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Carl Gustav Jung is my favourite, after all it was he who coined the term "archetype"

Some of his writing is as dense as Ra''s though. I am convinced he was working from the indigo ray and displayed deep erudition, which is why I would recommend him over looking at tarot pics, if you are more analytical than intuitive that is.

He also worked for US intelligence (OSS, The forerunner to the CIA) during  WW II, providing psychological profiles of Hitler, Stalin and Mussolini.
To study the archetypes, you need to spend a great deal of time looking at them, and thinking about them, and not worrying what other people say about them. I mean, it's good to have a basis to know what they mean, but the specifics are more yours to design.

The archetypes are a tool to teach intuition through symbolism. You will go further more quickly with time spent in solo contemplation.

Quote:89.23 Questioner: Then could you tell me what information you gave to the Egyptian priest, or Egyptian, who first was contacted or taught with respect to the first archetype? Is that possible for you to do within the limits of the first distortion?

Ra: I am Ra. It is possible. Our first step, as we have said, was to present the descriptions in verbal form of three images: one, eight, fifteen; then the questions were asked: “What do you feel that a bird might represent?” “What do you feel that a wand might represent?” “What do you feel that the male represents?” and so forth until those studying were working upon a system whereby the images used became evocative of a system of concepts. This is slow work when done for the first time.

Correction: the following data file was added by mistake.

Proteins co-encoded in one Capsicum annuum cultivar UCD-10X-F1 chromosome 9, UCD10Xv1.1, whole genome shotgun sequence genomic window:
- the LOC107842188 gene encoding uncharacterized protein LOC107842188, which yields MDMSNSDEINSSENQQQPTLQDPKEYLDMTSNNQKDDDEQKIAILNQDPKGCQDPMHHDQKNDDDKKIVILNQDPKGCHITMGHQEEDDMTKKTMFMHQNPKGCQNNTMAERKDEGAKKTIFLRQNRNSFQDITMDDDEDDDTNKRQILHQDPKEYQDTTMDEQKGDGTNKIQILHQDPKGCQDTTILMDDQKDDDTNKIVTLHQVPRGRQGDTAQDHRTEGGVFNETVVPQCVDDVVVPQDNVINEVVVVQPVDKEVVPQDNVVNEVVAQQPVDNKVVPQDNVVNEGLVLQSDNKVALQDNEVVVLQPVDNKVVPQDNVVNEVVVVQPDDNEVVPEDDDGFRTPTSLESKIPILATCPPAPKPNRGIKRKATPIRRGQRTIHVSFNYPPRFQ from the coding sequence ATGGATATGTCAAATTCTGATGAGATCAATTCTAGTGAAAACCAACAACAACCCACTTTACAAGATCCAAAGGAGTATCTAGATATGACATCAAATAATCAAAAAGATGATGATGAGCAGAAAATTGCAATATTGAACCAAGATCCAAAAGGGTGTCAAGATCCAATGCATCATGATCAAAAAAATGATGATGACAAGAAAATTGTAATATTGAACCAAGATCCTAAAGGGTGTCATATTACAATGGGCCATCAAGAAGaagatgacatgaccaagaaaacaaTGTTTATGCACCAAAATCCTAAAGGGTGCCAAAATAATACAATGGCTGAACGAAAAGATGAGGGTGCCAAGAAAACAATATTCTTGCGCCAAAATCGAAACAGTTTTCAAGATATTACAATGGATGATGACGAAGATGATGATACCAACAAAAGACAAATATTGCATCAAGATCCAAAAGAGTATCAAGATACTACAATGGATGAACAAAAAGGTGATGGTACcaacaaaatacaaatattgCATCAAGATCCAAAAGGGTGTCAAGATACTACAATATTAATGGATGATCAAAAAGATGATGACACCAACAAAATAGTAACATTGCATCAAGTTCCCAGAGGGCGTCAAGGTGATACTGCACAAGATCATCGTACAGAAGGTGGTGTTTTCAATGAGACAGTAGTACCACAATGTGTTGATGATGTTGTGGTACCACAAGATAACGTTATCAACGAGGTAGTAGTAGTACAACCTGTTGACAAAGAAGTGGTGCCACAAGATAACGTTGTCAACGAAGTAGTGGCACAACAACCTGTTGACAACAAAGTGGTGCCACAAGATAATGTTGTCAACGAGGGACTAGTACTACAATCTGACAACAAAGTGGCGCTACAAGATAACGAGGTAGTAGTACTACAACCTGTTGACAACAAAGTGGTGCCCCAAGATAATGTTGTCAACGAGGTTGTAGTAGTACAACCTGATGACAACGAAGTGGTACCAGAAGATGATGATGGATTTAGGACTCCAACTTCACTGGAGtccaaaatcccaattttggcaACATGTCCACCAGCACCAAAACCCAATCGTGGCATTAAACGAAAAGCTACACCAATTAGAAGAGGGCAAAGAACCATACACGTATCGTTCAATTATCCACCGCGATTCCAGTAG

We may note, with sympathy, that you undoubtedly feel choked by the opposite difficulty, that of a great mass of observation upon this system, all of which has some merit as each student will experience the archetypical mind and its structure in an unique way useful to that student. We suggest that one or more of this group do that which we have suggested in order that we may, without infringement, offer observations on this interesting subject which may be of further aid to those inquiring in this area.
Here is a good starter book.

Jung essentially deals in depth with archetypes 1 and 2, but he also goes into detail about the personal and collective mind. As a beginner I would say that this is a safe starting point.

Mythology is another way of teaching the archetypes, as a good story is multi layered with the various, archetypal facets interwoven. The more enjoyable yet mysterious a story is, the more likely it has archetypal revelations. Contemporary stories like The lord of the Rings, Harry Potter, The Lion King, Pinocchio etc, also have value, but they are more mired in the cultural context of their time. But then again, so are the "Ra pics"  Tongue
Bring4th_Austin began this thread where he synthesises Carl Jung's theories with Ra.